Do the same for the second bird, then mix up a dark gray color. I just used a fairly strong mixture of Paynes gray to add some feet to each bird.
I think this is a really fun painting idea which exploits the wet-on-wet characteristics of watercolor beautifully. Try to play around using different colors… You can have fun making all kinds of different fuzzy creatures 🙂
Easy Watercolor Lines and Dribbles
This next idea involves quickly painting a series of horizontal lines then joining the wet lines together with dribbles of paint and water. Because the process happens while the paint is still wet, the different colors merge creating interesting blends of color and texture.
Again, start by fixing down your sheet of paper onto a board. Then choose six colors to paint your lines. I used pure colors from my palette which I knew would create brightly saturated results. The colors I picked were:
- Hansa Yellow Deep – Pigment number: PY65
- Pyrrol scarlet – Pigment number: PR255
- Phthalo Green BS – Pigment number: PG7
- Phthalo blue GS – Pigment number: PB15:3
- Quinacridone rose – Pigment number: PV19
- French Ultramarine – Pigment number: PB29
Think about where you’re going to apply the lines before you start to paint, and if needed use a pencil to draw a few evenly spaced guidelines. Note that I left a bigger gap at the bottom of the sheet so that there is room for the dribbles of paint to flow down the page.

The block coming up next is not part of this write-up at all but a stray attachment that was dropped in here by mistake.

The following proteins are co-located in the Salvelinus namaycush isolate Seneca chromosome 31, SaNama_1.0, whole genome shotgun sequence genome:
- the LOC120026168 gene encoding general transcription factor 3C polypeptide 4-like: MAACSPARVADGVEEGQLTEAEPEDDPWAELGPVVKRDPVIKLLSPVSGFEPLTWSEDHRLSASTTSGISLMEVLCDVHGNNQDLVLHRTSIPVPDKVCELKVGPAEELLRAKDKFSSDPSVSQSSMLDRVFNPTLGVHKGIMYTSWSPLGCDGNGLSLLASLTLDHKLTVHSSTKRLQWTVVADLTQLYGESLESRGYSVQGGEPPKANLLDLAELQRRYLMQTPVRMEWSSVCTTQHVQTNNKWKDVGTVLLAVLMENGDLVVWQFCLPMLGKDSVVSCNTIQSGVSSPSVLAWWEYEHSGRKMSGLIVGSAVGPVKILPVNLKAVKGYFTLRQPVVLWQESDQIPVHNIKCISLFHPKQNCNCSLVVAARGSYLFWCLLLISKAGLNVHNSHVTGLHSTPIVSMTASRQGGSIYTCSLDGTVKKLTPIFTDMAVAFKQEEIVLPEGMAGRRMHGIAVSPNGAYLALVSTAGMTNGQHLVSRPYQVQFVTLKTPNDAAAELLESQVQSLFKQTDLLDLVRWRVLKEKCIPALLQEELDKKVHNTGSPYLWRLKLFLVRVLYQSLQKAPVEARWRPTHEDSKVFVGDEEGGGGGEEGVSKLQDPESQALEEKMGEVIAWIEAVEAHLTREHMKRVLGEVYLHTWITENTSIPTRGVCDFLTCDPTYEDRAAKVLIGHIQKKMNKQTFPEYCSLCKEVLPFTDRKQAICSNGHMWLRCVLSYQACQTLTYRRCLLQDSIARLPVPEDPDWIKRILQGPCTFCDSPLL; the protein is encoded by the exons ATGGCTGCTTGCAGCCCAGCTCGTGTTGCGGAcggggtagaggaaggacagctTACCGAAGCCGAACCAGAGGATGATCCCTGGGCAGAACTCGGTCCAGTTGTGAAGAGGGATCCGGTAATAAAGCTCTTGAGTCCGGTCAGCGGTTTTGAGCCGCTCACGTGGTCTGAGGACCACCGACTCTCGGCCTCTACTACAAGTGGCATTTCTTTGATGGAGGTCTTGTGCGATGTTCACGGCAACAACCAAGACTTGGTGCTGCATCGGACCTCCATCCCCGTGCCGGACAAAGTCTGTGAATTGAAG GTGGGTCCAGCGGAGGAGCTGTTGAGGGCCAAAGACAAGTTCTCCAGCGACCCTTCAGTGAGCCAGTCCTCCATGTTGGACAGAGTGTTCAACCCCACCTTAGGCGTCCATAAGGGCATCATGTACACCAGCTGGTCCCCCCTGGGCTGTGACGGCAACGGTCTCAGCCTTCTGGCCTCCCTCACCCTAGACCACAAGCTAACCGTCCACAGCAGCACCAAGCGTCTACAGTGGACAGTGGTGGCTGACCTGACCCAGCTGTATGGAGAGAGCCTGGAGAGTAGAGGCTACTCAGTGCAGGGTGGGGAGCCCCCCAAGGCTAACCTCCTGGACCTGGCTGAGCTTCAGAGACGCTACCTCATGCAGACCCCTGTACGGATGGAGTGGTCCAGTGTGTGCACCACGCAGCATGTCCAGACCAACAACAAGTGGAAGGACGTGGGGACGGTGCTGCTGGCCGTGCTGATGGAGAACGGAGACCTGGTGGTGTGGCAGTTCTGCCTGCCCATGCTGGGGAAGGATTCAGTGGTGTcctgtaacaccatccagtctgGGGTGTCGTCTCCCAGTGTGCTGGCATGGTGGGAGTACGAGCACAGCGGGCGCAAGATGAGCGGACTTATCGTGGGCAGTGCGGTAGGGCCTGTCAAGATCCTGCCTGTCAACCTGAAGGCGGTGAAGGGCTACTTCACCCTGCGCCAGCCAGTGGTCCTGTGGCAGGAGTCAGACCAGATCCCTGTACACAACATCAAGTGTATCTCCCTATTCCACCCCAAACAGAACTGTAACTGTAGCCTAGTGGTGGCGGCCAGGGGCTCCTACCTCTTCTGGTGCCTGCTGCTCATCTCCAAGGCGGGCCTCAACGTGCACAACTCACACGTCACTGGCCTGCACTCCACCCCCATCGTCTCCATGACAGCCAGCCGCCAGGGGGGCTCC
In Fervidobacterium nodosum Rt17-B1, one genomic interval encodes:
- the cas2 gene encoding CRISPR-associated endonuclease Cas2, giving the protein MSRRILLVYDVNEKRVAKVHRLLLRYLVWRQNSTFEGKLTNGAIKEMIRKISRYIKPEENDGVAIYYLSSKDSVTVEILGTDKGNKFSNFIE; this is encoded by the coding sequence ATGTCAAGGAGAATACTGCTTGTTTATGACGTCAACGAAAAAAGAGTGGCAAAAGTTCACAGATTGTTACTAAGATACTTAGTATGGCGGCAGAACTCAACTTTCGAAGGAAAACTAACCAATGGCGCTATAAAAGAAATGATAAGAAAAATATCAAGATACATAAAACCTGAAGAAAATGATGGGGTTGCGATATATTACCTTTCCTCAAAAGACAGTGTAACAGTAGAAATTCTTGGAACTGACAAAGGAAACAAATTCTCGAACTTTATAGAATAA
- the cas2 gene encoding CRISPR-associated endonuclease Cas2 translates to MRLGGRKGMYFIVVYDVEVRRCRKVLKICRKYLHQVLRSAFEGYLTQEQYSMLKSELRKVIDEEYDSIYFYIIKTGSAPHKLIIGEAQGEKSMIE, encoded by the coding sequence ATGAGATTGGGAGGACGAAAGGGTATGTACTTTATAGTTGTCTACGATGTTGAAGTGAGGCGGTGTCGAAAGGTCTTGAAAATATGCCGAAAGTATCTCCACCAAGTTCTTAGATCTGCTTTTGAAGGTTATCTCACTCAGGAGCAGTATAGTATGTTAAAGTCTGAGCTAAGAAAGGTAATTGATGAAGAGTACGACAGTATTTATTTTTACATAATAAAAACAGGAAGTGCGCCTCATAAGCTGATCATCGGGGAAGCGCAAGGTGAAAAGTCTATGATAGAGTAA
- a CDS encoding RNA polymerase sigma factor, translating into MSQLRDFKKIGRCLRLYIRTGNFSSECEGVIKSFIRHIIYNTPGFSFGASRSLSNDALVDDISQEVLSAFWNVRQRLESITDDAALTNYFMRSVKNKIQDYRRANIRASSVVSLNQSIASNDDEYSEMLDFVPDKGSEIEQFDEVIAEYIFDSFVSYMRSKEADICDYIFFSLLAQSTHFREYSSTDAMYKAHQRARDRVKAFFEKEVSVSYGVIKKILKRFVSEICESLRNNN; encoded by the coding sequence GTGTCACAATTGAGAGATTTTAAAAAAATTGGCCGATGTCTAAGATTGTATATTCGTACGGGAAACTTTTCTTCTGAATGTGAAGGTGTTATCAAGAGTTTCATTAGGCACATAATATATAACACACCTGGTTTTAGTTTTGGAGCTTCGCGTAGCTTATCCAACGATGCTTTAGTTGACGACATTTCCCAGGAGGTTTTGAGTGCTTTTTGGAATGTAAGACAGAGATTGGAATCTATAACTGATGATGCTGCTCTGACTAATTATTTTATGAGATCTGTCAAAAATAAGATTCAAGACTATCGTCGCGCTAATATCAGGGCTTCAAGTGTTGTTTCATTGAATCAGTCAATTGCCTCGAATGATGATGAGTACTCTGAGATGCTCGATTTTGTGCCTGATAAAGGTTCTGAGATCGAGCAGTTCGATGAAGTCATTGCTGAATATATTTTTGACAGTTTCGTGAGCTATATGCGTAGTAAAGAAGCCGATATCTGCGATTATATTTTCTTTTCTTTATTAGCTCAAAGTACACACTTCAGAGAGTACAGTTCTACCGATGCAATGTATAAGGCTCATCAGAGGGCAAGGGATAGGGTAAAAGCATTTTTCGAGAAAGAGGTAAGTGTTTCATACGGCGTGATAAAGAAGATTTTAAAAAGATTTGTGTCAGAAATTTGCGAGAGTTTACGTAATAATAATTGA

Also I used a flat ¾ inch brush so I could paint thick lines of color quickly. The whole idea is for the paint to remain wet so you can get the colors to mingle together.
Load your brush with a strong mixture of yellow paint and apply a nice wet line across the top of the page.
Rinse your brush well then move down to paint the red and the green lines underneath. Reload your brush with paint to make sure the lines are very wet.
Next, take a small round brush, dip it in water, and use this to paint a few random vertical brush marks downwards through the colored lines.
The different colors will begin to blend together across the thin vertical lines. To boost this process, tilt your board upwards and use gravity to encourage the drips of paint to flow down the sheet. Pick up some more water with your small brush and dab the top of the vertical dribbles so you get even more drips running down the paper.